White House Press Secretary Sarah Huckabee Sanders defended White House Chief of Staff John Kelly's comments in which he called Confederate General Robert E. Lee "an honorable man."
"All of our leaders have flaws," Sanders said Tuesday during the White House press briefing. "Washington, Jefferson, JFK, Roosevelt, Kennedy-- that doesn't diminish their contributions to our country, and it certainly can't erase them from our history. And General Kelly was simply making the point that just because history isn't perfect, doesn't mean that it's not our history."
In an interview with Fox News' Laura Ingraham Monday evening, Kelly praised Lee and equated the cause of the Civil War to a "lack of an ability to compromise" between the North and the South.
"I would tell you that Robert E. Lee was an honorable man," Kelly said in the interview. "He was a man that gave up his country to fight for his state, which 150 years ago was more important than country. It was always loyalty to state first back in those days. Now it's different today. But the lack of an ability to compromise led to the Civil War, and men and women of good faith on both sides made their stand where their conscience had them make their stand."
Kelly's "both sides" remark echoes President Trump's comments following the riot inlead by white supremacists holding a "Unite the Right" rally, which was originally organized as a protest against the removal of a Lee statute from a public park. The rally quickly turned violent, resulting in one death and 19 injuries after a car rammed into a crowd of people.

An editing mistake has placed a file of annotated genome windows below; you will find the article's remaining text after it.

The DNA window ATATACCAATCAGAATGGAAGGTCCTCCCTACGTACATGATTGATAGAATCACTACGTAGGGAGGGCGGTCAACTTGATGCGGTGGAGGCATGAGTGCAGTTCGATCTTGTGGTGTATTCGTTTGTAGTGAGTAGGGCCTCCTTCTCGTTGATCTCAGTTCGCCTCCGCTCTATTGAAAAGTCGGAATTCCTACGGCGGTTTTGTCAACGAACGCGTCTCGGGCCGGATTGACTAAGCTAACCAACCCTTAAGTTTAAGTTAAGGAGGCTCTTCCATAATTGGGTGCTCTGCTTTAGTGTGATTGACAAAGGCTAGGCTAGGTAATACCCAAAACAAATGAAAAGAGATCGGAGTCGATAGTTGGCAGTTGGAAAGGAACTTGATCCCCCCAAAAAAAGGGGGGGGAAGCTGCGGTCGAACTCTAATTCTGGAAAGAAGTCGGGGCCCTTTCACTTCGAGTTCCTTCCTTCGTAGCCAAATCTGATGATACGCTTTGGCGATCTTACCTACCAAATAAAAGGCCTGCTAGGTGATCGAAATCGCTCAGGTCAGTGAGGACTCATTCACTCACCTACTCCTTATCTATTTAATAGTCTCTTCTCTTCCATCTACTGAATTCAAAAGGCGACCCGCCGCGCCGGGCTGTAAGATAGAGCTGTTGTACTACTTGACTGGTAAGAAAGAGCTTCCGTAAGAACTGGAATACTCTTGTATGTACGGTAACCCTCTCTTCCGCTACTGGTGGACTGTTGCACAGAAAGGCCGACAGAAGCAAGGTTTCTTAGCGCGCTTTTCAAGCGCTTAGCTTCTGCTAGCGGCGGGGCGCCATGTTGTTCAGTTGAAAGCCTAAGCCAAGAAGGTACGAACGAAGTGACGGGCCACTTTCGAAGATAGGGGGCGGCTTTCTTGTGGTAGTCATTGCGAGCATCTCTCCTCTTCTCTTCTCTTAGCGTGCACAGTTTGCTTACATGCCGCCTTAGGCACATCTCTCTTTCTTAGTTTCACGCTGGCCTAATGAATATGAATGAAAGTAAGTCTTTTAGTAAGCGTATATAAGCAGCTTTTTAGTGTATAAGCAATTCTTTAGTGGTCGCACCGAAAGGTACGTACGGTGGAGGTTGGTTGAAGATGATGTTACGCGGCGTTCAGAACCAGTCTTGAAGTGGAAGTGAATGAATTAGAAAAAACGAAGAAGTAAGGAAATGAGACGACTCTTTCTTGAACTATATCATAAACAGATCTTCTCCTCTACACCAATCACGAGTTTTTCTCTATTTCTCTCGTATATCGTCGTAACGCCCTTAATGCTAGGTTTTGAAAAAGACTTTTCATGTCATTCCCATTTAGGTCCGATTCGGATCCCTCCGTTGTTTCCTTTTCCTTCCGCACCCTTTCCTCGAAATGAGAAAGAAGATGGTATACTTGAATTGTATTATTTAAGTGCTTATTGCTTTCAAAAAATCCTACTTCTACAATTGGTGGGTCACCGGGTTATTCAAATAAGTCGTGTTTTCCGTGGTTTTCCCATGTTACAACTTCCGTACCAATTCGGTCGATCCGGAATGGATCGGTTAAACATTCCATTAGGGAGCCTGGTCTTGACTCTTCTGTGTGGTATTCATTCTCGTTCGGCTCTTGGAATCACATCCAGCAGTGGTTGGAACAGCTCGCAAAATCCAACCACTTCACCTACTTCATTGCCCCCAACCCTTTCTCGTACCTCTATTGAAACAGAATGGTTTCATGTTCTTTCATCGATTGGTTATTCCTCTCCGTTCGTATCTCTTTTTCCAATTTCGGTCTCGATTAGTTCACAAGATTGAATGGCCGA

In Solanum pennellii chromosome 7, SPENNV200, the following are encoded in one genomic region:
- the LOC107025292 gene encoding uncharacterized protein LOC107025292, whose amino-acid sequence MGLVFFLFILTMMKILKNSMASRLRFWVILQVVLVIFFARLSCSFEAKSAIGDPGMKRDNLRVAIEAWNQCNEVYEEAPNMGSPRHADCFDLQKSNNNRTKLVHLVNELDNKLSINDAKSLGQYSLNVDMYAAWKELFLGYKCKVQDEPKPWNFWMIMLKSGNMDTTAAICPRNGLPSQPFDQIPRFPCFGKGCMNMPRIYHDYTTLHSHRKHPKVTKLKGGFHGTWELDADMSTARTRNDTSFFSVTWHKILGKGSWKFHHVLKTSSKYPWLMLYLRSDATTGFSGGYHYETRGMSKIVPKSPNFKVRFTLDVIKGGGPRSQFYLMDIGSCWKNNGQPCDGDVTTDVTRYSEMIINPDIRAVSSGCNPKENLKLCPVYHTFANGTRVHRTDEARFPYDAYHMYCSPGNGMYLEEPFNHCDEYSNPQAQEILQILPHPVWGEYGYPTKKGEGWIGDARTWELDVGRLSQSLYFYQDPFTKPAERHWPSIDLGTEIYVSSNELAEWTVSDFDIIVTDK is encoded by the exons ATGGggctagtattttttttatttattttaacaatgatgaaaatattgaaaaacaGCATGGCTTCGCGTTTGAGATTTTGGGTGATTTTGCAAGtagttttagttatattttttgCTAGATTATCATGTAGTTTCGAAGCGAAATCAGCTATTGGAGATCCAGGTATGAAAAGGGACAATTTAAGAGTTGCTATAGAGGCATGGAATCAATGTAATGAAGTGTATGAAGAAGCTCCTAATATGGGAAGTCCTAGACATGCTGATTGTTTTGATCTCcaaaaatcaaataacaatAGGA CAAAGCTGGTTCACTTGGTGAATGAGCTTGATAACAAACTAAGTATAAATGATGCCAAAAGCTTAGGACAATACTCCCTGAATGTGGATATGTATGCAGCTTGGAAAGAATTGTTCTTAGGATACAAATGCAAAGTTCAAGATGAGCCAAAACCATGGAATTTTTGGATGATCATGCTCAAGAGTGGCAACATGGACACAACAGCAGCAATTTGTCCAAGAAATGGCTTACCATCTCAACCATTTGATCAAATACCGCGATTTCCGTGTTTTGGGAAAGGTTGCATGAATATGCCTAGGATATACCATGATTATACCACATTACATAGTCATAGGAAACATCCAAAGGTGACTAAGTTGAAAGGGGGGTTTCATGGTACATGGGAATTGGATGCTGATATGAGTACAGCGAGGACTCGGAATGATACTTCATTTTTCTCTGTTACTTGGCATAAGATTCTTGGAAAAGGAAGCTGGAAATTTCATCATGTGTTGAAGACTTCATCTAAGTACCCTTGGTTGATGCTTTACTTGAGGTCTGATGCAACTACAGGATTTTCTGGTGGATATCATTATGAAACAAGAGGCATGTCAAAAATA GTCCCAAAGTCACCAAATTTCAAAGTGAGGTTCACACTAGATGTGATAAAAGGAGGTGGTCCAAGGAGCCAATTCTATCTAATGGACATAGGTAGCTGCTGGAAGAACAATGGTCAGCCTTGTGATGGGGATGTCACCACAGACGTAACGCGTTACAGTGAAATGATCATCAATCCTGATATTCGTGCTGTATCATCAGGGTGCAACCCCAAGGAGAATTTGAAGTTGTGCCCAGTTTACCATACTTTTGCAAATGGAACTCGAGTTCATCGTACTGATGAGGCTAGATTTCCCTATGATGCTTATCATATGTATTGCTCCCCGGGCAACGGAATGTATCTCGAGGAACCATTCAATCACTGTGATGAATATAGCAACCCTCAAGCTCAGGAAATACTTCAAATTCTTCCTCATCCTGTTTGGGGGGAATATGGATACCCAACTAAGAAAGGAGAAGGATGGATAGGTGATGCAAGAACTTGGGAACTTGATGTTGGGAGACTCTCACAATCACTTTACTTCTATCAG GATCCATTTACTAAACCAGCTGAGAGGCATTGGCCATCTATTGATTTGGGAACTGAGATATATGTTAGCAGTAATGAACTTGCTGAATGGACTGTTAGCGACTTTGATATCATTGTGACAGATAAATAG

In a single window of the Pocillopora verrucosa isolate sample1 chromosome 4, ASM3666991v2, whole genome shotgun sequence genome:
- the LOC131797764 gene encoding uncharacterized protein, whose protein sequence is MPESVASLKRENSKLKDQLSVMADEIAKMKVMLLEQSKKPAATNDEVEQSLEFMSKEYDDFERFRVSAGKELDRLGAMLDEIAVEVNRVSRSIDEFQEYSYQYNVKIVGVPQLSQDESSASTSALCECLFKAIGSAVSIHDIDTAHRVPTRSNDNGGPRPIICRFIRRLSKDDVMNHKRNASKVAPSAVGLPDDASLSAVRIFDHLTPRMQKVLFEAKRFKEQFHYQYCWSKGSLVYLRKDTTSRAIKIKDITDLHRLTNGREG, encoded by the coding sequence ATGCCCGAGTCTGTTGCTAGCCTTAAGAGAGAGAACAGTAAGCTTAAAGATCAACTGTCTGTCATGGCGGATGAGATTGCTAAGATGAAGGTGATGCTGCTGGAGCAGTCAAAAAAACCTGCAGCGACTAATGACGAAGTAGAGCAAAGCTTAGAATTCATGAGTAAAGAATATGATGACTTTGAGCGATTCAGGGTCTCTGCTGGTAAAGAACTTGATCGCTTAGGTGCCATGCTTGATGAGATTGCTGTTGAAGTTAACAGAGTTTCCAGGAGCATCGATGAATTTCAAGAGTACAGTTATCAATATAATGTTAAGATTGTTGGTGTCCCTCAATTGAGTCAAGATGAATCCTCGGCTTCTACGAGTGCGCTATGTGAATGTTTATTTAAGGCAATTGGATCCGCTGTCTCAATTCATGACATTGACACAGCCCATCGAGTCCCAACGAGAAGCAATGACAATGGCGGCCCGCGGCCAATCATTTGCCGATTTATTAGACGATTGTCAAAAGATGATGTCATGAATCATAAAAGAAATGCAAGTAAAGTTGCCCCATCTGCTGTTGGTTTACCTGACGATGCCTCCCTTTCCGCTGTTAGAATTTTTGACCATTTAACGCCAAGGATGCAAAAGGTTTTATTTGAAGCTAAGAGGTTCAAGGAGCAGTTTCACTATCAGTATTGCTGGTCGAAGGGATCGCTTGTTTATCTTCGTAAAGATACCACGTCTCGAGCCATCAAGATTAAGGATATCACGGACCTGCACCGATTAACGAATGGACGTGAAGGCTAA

During a news conference in mid-August shortly after the rally, Mr. Trump said that "" were to blame for the events in Charlottesville-- both the white supremacists and their counter-protesters. In that same conference, Mr. Trump also defended Lee.
"So, excuse me, when you take a look of some of the groups and you see, and you'd know if if you were honest reporters and many of you are not, many of those people were there to protest the taking down of the statue of Robert E. Lee," Mr. Trump said. "So this week it's Robert E. Lee, I notice Stonewall Jackson is coming down. I wonder is it George Washington next week and is it Thomas Jefferson the week after? You really do have to wonder, where does it stop?"
Sanders continued her defense of both Kelly and of confederate monuments.
"I don't think that we should sit here and debate every moment of history. I think those moments took place. There are moments that we are going to be a lot less proud of than others, but we can't erase the fact that they happened. I think you have to determine where that line is. The president has said that those are something that should be left up to the state and local governments, and that's not who I'm here representing today, so I'm not going to get into the back and forth on it," Sanders said.
When asked if the White House would acknowledge that Kelly's comments were offensive to some, Sanders refused.
"No, because as I said before, I think that you can't-- because you don't like history doesn't mean that you can erase it and pretend that it didn't happen. And I think that's the point that General Kelly was trying to make," she said.
Sanders said that "it is absurd and disgraceful" for members of the press to make a narrative of Kelly's comments and "push that this is some sort of a racially charged and divided White House."
"He didn't get into the specifics because that's something that's been discussed very widely by many historians, again, from both the left, the right, the north, the south, however you want to look at it," Sanders said.